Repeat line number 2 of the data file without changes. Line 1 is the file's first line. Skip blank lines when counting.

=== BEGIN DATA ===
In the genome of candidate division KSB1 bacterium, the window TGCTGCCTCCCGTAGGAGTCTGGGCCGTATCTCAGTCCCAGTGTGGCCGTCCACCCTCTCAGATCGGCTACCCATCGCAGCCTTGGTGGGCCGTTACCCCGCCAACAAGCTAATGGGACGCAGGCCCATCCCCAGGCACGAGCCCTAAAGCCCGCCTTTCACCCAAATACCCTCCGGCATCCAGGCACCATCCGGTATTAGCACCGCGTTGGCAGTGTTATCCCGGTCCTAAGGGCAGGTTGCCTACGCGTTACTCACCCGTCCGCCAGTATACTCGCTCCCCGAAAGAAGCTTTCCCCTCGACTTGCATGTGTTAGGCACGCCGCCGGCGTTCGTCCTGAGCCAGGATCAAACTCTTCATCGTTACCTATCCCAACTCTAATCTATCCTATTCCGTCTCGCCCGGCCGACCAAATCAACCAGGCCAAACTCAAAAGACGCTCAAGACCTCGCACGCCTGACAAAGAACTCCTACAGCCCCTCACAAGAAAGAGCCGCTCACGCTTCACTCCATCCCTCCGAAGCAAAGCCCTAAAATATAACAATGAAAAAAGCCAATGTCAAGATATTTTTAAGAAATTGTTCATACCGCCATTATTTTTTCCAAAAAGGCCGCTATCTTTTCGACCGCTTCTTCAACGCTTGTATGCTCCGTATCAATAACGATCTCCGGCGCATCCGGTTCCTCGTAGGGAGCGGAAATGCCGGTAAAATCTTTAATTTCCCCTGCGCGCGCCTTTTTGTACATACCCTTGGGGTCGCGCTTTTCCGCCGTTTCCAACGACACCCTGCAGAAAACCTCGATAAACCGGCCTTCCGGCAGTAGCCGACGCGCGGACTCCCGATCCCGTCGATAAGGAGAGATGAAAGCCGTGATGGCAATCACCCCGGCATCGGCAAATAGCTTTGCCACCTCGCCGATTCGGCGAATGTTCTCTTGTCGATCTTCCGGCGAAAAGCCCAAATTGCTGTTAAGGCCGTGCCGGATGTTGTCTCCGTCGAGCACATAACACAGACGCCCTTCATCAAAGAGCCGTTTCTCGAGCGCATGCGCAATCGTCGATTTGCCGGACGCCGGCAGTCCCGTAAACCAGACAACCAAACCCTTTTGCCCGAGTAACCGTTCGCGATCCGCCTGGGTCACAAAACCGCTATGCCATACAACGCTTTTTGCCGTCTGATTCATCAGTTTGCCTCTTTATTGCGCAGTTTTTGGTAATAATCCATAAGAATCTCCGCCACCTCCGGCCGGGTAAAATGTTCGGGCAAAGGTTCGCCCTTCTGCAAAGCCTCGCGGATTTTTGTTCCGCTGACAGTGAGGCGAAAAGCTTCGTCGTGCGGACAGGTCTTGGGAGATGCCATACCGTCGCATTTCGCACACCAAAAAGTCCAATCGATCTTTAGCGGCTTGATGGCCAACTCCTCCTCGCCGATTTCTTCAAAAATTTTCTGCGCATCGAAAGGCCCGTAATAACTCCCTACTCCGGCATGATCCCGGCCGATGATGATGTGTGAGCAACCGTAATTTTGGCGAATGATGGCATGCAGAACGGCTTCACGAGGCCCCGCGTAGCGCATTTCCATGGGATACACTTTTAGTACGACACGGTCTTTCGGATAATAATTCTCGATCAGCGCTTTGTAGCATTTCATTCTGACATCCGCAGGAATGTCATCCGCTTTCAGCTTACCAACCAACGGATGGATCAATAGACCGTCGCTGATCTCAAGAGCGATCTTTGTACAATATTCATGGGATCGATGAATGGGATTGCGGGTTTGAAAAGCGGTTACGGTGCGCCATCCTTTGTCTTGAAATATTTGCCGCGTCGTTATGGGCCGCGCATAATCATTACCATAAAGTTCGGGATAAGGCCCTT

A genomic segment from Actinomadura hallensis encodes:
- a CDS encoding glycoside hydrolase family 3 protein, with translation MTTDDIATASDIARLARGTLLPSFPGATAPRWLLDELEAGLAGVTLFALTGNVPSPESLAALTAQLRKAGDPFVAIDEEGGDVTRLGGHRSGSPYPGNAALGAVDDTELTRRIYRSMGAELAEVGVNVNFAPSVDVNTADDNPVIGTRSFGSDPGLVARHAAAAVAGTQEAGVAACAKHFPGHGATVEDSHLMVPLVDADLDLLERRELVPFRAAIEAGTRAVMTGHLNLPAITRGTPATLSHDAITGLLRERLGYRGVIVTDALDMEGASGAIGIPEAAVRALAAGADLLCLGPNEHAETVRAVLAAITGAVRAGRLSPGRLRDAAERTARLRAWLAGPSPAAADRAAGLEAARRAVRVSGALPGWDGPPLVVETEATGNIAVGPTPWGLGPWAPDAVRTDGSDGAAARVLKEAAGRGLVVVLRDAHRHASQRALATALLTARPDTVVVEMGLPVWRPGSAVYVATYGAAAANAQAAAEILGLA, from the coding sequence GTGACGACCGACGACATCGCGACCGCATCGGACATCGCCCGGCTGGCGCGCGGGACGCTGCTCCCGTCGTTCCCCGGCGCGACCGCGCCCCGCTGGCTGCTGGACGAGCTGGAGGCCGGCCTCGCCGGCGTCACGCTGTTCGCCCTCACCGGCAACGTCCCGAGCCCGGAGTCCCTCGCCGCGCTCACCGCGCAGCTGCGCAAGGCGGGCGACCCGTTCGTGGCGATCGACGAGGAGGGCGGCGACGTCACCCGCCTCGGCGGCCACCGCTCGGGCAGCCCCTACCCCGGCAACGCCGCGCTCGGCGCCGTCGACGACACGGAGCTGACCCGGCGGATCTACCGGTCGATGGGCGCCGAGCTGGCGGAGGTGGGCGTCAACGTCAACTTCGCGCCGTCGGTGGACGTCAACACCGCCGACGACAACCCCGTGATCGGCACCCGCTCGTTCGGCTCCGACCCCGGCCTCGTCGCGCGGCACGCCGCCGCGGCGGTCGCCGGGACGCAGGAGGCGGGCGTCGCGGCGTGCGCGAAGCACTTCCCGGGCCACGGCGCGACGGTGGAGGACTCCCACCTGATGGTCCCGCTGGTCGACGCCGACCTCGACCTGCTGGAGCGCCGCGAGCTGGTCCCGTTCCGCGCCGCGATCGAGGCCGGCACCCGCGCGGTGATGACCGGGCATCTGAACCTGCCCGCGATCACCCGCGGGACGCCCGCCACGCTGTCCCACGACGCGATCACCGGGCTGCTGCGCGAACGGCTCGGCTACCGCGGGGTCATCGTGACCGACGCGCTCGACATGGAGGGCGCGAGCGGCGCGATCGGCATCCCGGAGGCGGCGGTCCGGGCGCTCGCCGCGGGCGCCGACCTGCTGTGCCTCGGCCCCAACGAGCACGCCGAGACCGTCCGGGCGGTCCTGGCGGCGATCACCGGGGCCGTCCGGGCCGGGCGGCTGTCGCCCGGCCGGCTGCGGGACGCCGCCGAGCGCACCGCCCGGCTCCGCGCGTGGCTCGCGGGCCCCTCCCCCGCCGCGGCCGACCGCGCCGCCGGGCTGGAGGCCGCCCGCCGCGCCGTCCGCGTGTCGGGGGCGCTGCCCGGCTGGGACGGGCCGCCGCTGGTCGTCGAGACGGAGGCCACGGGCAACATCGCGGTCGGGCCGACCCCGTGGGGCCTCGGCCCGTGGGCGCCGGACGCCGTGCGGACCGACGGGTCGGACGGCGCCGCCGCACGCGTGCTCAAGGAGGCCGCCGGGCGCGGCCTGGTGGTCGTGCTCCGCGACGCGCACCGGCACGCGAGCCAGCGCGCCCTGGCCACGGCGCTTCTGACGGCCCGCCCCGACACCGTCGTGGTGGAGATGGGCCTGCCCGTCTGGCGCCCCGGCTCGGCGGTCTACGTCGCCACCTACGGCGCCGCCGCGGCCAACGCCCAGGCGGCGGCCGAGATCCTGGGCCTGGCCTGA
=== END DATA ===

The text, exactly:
A genomic segment from Actinomadura hallensis encodes: